None of these elements are helped by the vaguely djent-influenced "atmospheric" leads which like to wash over the guitars indiscriminately in an attempt to make the music come across as a lot less retarded and simple than it actually is. They're not beautiful, they're not particularly melodic, and they sound like they were added with the reasoning "if we have low notes, but then have high notes playing at the same time, we'll sound 'epic' and 'majestic'!" Well, at least you kind of realised that that was a concept, TAIM, so good on you; but what you did here was more-or-less equivalent to those 400-pound landwhales who try to burn off their six daily Big Macs by running a quarter-mile every week, and exclaiming with satisfaction as they dig into a bonus seventh burger as a reward for a job well done: "Welp, that's taken care of! I'll be skinny in no time!" If you refuse to put effort into these sorts of things, it's really best just to go without them, not leave them sitting there, half-assed and poorly-constructed.
The vocals haven't suffered as much of a vertical drop in quality, but they're definitely on the way out. The growls here aren't as deep as they were on The Adversary but still manage to sound withered and bored even with the lost depth in account, and the screams (which also sound a lot more tired and hoarse) are almost entirely eradicated except for a handful of uses where they're layered on top of the growls. (This album doesn't use as much double-tracking as its predecessor, but considering how the vocals sound, would you really want it to?) Hate also sees the addition of some absolutely atrocious yelping hardcore shouts to Thy Art is Murder's music, which sound equally tired and bored in addition to embodying the annoyingly try-hard tough guy sound that most hardcore shouts intrinsically exhibit. The band seem to be convinced that half of all the breakdowns (particularly ones that were judged to be extra-br00tal) need to be introduced by an effect-laden vocal-only section in the music. This is the sort of thing I usually deem to be tolerable about once in a deathcore album; Thy Art Is Murder probably do it over ten times on this album and each time it's used, it just gets harder and harder for me to resist just shitting on the rug in frustration like a distressed dog.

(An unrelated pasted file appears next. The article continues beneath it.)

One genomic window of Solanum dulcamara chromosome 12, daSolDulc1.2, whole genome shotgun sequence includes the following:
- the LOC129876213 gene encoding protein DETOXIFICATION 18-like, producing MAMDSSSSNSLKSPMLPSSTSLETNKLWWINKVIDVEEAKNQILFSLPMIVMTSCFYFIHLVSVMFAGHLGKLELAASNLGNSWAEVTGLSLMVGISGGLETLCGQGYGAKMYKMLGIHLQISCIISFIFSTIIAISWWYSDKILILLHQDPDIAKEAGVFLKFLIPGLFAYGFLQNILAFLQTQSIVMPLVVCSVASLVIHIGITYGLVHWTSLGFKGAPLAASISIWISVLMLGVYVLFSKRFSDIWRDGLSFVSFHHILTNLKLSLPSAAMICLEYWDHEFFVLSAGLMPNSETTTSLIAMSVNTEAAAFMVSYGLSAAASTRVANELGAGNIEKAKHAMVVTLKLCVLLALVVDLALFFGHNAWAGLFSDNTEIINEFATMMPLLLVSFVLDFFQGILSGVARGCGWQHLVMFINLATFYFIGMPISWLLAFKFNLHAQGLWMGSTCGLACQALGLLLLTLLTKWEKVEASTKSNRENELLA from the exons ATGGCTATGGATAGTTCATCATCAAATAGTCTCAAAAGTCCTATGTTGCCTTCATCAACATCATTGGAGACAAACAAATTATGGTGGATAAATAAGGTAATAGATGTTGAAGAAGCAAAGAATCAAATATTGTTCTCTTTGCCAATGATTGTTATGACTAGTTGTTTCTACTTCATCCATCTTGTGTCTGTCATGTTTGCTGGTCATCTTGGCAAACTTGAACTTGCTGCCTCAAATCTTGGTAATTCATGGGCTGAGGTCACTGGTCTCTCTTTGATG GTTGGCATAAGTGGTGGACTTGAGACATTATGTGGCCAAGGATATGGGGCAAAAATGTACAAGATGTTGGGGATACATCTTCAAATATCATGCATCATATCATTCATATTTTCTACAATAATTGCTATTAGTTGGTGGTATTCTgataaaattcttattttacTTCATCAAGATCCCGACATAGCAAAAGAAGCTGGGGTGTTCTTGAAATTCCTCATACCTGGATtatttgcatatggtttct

This has a couple moments to its name - "Defective Breed" has a couple uses of a Portal-like black metal riff that makes some fine use of subtle dissonance; "The Purest Strain of Hate" has a cool, stop-starting, oddly melodic chuggy section that sounds like something Immolation could come up with on one of their better days; "Shadow of Eternal Sin" features just about the only section where the "atmospheric" nonsense makes a decent melody, instead of stupid amelodic whining on the higher strings; and the solos seem to have still retained some semblances of quality - but you've gotta be shitting me if you want me to dig through a bunch of banal, shitty breakdowns, nu-metal riffs backed up with generic weedly sweeps, and hardcore shouts to hear a Portal riff when I could just fucking listen to Portal. There is no logical explanation for Hate except for the possibility that Thy Art Is Murder simply got tired of not sucking balls, and took their next studio session to fully indulge in the practice of ball-sucking. This is unbelievably stupid, and if you give the band money to hear it, then you are exhibiting one of the most damning symptoms of mental retardation. Don't be a retard.
So here we have the new album by Thy Art Is Murder, titled simply "Hate". I was a huge fan of their debut album, "The Adversary". It's my favourite deathcore album and maybe even one of my favourite albums full stop. The natural reaction when I hear a band who made a record I loved that much is making another is to get very excited. Very, very excited. Unfortunately my expectations haven't been met, to say the least.
Okay so the solo work is fucking awesome as expected. Songs like Reign of Darkness, Shadow of Eternal Sin and Immolation have multiple wonderful solos in them, but almost everything else on this record is so generic. Generic chuggy breakdowns, generic wigger shout vocals, generic drumwork. This is a great problem because everything on The Adversary was the exact opposite. The riffs were razor sharp and very technical, the vocals were guttural and enjoyable, the drums were insanely fast and the breakdowns were few, and even when you did hear a breakdown on that album it was fitted into the song structure perfectly.
However, I can't say it's all bad. Like i've already said the leads are incredible. Dead Sun is a reasonably enjoyable track, becoming quite melodic in the last two minutes and even having some almost clean vocals coming in and Shadow of Eternal Sin has some very heavy thrash-like riffs.
Nevertheless, it's still a major disappointment. This album sounds unsurprisingly like Whitechapel's latest which was also very disappointing. Even TAIM's dreaded EP "Infinite Death" had a higher breakdown to riff ratio, and that's saying something because that 5 song EP was stuffed with chugs. Maybe diehard fans of the band and deathcore in general will like this, yet fans that liked The Adversary because it was so much more on the tech death metal side of deathcore than the hardcore side (like me) will probably not get much enjoyment out of this. Dead Sun is probably the only worthwhile song on here, maybe Immolation too.